Trenčín Castle is the largest and one of the most picturesque and important castle complexes in Slovakia. Owing to its location on a steep limestone cliff, allowing control over a wide span of the surrounding area it has long been attractive for settlement. The oldest and at the same time the most dominant part of the castle – its large tower – dates from the 11th century.
Situated at the crossroads of long-distance routes, the rock on which Trenčín Castle is built has been inhabited since the Palaeolithic Age. The castle rock saw also Romans who carved an inscription on it in 179 CE in memory of a victory in battle. The inscription bears reference to a winter that the Romans spent in Laugaricio. The existence of a Slavic settlement here has also been documented by a quatrefoil rotunda dating from the 9th and 10th centuries which was found on the rock. Presumably it served as a princely church for castle lords according to the tradition of a Slav fortress.
Trenčín Castle functioned during the middle ages as the administrative centre of Trenčín County, and was one of the few stone castles in the Kingdom of Hungary to resist the Mongol invasion in 1241. It subsequently passed to the Cseszneky family and then between 1302 and 1321 became the seat of the powerful nobleman Matthew Csák, before reverting to the crown. In the early 14th century the Hungarian King Louis the Great fortified the structure and erected a new palace here. During the 16th century the castle was leased on numerous occasions by the crown, but in 1594 the ownership passed to the Illéšházy family, who retained the castle until 1790 when it was badly damaged by fire. Štefan Illéšházy II then sold the castle to Baron Sina, but neither he nor his descendents did anything to restore the building, and they eventually donated it to Trenčín town.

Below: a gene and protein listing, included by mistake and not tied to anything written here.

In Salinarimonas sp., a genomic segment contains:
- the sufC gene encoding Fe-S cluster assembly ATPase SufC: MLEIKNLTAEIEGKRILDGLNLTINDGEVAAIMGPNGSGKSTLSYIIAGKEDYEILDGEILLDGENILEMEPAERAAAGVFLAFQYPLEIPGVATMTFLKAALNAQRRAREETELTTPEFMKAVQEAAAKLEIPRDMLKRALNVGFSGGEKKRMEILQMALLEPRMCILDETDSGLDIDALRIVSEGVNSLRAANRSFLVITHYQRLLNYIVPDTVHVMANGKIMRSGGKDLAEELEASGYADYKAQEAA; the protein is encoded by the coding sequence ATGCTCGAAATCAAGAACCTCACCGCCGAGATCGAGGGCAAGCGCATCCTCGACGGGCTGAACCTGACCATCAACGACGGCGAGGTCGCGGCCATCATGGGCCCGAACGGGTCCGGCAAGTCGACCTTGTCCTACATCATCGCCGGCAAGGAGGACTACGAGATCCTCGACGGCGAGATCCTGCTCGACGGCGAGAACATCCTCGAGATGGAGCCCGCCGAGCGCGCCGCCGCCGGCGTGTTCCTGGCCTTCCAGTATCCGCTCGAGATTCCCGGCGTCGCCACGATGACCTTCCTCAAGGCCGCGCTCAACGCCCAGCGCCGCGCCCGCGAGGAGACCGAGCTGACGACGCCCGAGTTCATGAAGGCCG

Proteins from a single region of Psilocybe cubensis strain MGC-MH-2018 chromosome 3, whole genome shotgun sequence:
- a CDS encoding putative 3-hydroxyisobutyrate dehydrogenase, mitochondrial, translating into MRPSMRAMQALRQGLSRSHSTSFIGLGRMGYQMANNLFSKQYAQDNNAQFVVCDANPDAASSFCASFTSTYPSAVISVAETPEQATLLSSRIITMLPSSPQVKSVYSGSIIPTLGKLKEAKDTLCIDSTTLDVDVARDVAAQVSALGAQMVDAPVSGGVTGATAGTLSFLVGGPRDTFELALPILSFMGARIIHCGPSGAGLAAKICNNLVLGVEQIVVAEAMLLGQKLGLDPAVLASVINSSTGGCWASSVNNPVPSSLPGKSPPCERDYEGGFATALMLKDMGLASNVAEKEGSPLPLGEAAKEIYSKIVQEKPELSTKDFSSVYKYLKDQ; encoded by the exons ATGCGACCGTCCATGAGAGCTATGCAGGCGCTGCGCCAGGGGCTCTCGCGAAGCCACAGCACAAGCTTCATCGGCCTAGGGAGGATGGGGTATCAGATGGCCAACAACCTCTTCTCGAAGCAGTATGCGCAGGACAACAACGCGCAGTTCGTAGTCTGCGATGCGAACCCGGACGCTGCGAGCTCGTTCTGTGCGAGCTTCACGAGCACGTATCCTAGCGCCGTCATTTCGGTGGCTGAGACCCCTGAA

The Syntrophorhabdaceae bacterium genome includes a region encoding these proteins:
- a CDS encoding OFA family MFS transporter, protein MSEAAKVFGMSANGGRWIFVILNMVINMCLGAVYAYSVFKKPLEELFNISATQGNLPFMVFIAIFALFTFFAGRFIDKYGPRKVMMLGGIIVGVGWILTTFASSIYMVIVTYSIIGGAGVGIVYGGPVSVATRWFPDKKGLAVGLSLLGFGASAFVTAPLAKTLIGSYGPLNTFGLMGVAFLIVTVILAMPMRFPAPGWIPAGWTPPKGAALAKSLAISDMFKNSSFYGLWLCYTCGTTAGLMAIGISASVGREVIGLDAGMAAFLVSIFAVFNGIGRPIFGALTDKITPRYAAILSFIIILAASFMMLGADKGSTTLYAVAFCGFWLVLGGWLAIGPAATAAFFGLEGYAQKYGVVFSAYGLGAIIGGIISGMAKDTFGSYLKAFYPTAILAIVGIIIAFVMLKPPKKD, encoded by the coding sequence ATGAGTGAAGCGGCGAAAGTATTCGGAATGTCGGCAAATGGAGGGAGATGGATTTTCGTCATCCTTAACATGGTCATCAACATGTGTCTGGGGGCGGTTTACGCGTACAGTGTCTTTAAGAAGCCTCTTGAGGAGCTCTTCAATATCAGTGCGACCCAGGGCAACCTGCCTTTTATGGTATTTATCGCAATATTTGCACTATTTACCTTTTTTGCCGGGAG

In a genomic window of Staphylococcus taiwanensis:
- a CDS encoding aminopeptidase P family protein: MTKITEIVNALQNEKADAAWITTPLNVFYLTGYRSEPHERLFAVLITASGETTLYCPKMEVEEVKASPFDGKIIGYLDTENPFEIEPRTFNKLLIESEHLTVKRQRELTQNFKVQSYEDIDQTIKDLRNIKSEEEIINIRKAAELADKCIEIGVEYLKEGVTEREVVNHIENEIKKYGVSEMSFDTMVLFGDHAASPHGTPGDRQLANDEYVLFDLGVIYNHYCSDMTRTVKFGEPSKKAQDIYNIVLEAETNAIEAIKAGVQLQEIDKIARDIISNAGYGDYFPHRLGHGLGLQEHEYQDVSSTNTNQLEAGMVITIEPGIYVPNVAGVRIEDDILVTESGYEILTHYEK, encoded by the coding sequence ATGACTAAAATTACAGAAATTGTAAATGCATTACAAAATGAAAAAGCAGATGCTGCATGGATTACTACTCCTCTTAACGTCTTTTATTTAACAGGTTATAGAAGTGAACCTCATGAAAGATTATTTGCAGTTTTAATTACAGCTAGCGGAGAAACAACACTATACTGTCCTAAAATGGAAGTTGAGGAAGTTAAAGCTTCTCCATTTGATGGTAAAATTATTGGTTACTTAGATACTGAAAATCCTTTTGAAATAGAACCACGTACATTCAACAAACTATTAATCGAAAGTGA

Efforts to restore the ruins in the first half of the 19th century proved insufficient and incompetent. Serious reconstruction involving an archaeological survey and proper project documentation only began in 1953 after the castle had been proclaimed a National Cultural Monument. Today Trenčín Castle is owned by Museum of Trenčín, which offers a selection of exhibitions in various parts of the castle, including the castle well, feudal justice, coat of arms of the castle owners, leaseholders and captains, and the historic arms of the collections of the Trenčín Museum.
Heritage > National cultural monuments